One of the gals over on the Facebook Pin Loom Weaving Support Group is always reminding us to sample and check for shrinkage. I’ve done this, like one time, so here it is!

Four squares joined with mattress stitch and washed to test for shrinkage

People frequently ask if you should prewash your squares before you sew them together. It’s entirely up to you, but if you’re felting wool squares or saving the tails to sew the squares together later, washing before joining can be a messy business. I shrunk these squares after they were sewn together.

I used Plymouth Yarn’s “Jeanee,” 55% cotton, 45% acrylic. I hoped it would shrink some, but wasn’t sure because of the acrylic content.

Plymouth Jeannee — DK weight

Jeannee is a nice DK-weight yarn for weaving on the pin loom. It’s reasonably stretchy (for cotton) and makes a fairly snug weave. When using cotton yarn on a pin loom, I find it easier to weave if the yarn has some stretch to it—which often means blended cotton.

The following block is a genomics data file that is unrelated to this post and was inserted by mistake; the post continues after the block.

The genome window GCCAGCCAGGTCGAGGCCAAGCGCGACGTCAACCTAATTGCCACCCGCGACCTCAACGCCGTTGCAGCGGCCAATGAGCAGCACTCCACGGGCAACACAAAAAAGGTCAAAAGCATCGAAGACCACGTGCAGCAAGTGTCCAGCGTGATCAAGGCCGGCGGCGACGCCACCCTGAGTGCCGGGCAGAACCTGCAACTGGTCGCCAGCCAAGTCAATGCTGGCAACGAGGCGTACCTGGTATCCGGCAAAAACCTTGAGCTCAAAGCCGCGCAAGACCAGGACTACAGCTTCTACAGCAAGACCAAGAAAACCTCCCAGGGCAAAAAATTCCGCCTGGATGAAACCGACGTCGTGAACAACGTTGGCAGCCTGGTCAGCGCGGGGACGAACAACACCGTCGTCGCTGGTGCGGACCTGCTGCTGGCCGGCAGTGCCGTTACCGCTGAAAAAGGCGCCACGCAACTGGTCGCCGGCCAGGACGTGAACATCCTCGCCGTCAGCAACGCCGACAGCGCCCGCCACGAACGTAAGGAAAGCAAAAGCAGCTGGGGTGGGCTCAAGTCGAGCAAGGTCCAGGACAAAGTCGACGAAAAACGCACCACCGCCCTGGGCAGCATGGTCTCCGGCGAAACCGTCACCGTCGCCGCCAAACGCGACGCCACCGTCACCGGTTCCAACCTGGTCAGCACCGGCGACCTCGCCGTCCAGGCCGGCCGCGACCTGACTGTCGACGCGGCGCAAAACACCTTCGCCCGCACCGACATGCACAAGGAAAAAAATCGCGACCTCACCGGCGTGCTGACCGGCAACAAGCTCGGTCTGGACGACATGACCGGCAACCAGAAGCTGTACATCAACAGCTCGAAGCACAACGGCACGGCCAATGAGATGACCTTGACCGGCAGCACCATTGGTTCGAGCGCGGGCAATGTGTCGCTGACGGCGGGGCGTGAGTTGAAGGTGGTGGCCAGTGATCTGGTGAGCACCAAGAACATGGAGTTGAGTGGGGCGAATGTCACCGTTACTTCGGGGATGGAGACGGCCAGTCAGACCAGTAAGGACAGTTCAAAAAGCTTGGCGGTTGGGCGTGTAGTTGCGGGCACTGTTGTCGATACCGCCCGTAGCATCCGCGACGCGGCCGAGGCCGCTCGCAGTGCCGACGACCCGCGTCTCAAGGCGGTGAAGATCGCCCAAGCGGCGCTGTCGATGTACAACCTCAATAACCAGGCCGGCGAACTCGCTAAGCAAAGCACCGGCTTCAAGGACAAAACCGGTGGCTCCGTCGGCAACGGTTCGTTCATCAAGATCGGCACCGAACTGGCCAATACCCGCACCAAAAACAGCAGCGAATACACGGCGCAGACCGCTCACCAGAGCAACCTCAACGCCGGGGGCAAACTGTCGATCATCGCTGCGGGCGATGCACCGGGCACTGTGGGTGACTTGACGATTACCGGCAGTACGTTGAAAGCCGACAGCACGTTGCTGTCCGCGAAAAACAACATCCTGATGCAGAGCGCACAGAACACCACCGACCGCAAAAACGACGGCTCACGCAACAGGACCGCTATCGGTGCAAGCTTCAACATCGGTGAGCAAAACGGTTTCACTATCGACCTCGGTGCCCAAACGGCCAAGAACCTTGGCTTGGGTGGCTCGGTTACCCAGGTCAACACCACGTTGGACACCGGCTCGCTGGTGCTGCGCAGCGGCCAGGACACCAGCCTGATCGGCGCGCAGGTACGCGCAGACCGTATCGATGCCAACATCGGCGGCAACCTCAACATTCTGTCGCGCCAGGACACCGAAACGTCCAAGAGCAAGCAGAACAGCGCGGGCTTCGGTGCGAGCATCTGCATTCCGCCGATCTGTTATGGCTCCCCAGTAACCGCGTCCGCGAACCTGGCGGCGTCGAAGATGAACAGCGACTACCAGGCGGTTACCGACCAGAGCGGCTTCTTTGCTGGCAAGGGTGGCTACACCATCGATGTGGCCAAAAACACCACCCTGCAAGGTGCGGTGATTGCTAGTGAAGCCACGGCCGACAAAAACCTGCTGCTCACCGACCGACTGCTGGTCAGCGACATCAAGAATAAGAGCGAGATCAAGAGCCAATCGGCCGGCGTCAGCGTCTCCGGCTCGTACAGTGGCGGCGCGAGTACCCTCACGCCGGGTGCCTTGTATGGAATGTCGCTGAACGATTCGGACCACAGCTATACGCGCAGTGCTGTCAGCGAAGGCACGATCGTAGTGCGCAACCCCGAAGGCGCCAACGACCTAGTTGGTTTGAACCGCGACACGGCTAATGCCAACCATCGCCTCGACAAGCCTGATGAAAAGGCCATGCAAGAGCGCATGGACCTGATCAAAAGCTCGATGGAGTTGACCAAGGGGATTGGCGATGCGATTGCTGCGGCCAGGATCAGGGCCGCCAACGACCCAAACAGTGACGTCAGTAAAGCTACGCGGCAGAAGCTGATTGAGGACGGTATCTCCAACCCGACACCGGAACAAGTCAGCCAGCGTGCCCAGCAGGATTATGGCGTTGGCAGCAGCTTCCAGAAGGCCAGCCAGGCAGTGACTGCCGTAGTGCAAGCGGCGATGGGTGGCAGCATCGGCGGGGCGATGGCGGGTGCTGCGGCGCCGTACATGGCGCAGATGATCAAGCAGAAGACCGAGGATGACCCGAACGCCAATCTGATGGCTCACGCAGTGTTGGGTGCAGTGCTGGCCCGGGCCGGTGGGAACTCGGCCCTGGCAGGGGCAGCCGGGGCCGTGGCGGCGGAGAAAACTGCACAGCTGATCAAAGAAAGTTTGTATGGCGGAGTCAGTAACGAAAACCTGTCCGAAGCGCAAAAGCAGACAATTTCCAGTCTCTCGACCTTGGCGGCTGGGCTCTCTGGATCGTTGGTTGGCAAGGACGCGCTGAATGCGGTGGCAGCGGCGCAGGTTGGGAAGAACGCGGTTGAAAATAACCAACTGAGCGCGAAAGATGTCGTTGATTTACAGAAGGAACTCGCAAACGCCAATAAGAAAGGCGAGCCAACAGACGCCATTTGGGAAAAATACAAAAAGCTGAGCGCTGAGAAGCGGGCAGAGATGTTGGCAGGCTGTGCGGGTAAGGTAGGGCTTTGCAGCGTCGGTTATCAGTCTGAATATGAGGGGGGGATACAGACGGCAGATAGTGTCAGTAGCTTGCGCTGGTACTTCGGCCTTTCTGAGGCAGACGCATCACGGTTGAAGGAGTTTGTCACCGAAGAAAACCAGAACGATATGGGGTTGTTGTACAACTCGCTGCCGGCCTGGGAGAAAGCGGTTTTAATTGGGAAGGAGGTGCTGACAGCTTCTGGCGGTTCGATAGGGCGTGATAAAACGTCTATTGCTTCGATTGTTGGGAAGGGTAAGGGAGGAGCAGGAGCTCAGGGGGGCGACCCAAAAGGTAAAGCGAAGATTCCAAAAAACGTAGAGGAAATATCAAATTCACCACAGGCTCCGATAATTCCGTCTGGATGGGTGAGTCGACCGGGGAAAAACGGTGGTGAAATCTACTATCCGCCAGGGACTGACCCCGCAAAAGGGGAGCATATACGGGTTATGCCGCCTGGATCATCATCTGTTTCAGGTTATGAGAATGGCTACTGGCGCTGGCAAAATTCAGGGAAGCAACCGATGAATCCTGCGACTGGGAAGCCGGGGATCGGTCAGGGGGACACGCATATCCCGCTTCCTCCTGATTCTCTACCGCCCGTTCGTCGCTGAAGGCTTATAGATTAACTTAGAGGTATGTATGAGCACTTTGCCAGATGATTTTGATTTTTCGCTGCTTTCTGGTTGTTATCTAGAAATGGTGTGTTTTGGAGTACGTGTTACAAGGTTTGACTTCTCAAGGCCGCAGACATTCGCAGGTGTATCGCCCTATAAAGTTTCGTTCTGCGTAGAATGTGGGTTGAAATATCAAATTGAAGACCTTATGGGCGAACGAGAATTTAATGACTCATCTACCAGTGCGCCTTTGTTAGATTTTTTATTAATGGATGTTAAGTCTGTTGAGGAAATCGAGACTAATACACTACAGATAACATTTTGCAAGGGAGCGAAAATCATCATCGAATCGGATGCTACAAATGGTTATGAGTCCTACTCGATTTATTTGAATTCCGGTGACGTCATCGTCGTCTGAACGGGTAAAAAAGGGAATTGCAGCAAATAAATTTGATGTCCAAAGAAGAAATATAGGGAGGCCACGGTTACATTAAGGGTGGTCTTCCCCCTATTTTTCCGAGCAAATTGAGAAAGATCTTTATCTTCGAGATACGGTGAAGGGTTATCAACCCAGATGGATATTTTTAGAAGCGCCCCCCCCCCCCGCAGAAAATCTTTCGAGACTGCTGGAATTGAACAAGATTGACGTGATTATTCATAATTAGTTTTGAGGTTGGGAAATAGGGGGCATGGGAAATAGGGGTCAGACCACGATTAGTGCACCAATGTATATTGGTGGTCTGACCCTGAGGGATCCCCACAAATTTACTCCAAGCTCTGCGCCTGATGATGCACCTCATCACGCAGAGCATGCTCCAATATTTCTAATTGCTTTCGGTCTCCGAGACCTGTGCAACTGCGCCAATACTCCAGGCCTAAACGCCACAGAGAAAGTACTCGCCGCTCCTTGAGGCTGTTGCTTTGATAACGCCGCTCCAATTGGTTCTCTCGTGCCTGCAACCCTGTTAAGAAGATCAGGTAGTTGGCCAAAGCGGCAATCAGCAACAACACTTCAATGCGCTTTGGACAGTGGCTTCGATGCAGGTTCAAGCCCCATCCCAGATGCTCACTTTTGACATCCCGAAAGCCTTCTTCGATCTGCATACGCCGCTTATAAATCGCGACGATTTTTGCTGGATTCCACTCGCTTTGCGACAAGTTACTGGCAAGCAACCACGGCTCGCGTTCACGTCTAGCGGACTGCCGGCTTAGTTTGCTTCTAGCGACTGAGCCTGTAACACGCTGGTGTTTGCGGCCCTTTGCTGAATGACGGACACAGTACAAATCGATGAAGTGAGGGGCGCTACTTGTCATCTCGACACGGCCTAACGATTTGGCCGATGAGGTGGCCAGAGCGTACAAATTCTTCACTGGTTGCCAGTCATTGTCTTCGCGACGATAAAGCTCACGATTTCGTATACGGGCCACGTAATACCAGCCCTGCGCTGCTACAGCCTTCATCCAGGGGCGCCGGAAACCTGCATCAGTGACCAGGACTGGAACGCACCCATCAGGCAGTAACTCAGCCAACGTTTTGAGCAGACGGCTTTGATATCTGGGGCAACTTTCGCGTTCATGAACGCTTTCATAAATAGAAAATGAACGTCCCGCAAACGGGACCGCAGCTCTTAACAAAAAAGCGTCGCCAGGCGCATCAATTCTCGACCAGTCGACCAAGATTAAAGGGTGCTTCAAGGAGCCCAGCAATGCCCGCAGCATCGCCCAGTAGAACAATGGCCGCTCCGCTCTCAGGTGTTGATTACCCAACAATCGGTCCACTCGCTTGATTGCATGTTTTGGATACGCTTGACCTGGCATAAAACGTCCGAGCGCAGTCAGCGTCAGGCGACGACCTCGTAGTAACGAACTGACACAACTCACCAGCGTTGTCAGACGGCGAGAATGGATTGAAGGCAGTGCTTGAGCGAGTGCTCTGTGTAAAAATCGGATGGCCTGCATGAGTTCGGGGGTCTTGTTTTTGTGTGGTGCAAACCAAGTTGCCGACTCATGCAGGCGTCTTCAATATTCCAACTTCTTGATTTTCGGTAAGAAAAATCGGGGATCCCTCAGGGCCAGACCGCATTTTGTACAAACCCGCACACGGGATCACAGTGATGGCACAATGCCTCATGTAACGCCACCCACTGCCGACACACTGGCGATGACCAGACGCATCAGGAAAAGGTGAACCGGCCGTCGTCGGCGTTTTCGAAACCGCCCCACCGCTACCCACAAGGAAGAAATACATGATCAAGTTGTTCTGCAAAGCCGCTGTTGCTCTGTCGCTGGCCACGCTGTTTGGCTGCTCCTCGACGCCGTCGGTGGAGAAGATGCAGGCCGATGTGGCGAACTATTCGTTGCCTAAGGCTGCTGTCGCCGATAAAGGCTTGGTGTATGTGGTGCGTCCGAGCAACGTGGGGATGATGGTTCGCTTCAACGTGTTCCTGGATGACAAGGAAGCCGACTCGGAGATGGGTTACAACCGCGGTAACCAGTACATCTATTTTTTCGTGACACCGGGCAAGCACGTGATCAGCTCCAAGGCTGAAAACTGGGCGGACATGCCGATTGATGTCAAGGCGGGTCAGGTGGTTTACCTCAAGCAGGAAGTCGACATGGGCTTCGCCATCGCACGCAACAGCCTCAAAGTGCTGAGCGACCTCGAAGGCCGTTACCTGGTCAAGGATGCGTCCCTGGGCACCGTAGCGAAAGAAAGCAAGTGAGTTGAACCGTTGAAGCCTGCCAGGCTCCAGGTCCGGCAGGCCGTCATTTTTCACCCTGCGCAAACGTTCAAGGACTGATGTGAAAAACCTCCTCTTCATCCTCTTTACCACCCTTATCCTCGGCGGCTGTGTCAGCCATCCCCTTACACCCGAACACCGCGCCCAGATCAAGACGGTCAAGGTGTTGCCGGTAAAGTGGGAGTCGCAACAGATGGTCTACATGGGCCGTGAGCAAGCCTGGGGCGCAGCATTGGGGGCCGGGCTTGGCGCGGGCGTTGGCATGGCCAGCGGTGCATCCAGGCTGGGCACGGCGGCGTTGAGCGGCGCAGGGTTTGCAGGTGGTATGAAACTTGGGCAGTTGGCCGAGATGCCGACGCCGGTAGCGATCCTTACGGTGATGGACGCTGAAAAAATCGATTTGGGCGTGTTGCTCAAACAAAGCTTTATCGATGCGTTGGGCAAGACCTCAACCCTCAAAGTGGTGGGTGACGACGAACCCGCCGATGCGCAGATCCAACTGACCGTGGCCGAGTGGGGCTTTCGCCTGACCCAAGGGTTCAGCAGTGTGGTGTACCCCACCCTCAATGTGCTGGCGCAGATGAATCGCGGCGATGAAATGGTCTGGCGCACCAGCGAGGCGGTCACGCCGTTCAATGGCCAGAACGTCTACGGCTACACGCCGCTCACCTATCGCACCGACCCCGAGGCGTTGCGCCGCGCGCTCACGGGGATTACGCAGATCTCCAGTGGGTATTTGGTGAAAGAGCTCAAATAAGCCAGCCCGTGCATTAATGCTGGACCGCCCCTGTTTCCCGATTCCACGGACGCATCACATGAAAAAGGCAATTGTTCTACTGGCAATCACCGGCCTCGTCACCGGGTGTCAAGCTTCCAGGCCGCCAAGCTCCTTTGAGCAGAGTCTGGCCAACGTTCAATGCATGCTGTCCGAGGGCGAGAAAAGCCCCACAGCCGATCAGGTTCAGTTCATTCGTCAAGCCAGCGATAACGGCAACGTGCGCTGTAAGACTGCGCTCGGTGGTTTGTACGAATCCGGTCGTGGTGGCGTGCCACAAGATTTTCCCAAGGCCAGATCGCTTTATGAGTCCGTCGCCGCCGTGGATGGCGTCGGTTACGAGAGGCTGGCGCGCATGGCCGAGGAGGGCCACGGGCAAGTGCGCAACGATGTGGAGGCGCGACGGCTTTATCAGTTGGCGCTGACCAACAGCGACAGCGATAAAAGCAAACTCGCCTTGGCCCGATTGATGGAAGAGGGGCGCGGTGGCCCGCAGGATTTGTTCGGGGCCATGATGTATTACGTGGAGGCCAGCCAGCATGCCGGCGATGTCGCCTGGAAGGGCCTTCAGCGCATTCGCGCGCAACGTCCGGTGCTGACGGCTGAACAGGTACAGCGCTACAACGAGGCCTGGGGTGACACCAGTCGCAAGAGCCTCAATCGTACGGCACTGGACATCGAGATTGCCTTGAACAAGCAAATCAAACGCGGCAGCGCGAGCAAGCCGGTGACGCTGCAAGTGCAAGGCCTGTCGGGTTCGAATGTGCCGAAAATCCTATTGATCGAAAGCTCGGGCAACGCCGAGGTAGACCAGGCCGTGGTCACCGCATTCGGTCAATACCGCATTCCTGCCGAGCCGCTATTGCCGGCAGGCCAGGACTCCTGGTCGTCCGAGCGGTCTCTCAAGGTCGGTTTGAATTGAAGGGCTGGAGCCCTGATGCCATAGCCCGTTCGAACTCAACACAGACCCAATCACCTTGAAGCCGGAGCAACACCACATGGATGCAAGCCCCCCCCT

Before washing these squares (30 minutes in hot, soapy water; 30 minutes rinse), I Xeroxed them so I could tell how much they shrunk. I’m not the kind of person who likes to hold one square out to check these things.

Xerox copy of the squares before washing

I put the four-plex on top of the paper to make sure sizes matched, then plunged the fabric into the hot water for its baths. I set everything out to dry overnight and then placed the fabric back on top of the paper. Voila! Shrinkage.

Checking the washed squares against the control

I hope these tips help those who want to see the potential effects of shrinkage on their sewn-together squares.

4 Thoughts on “Shrinkage — beginner’s corner

  1. Copiers are not always one-for-one exact size. Did you take a photo of the squares on top of the copy before washing?

    • Sue Burton on 2 February 2018 at 8:42 PM said:

      I didn’t take a photo, so you’ll just have to believe me when I say it was an exact match.

      • Then you have a great copier! When I worked we always had to check to be sure we weren’t losing information along the bottom edge of every page.

  2. Pingback: Project Planning — Swatching (Sampling) – Windswept Mind

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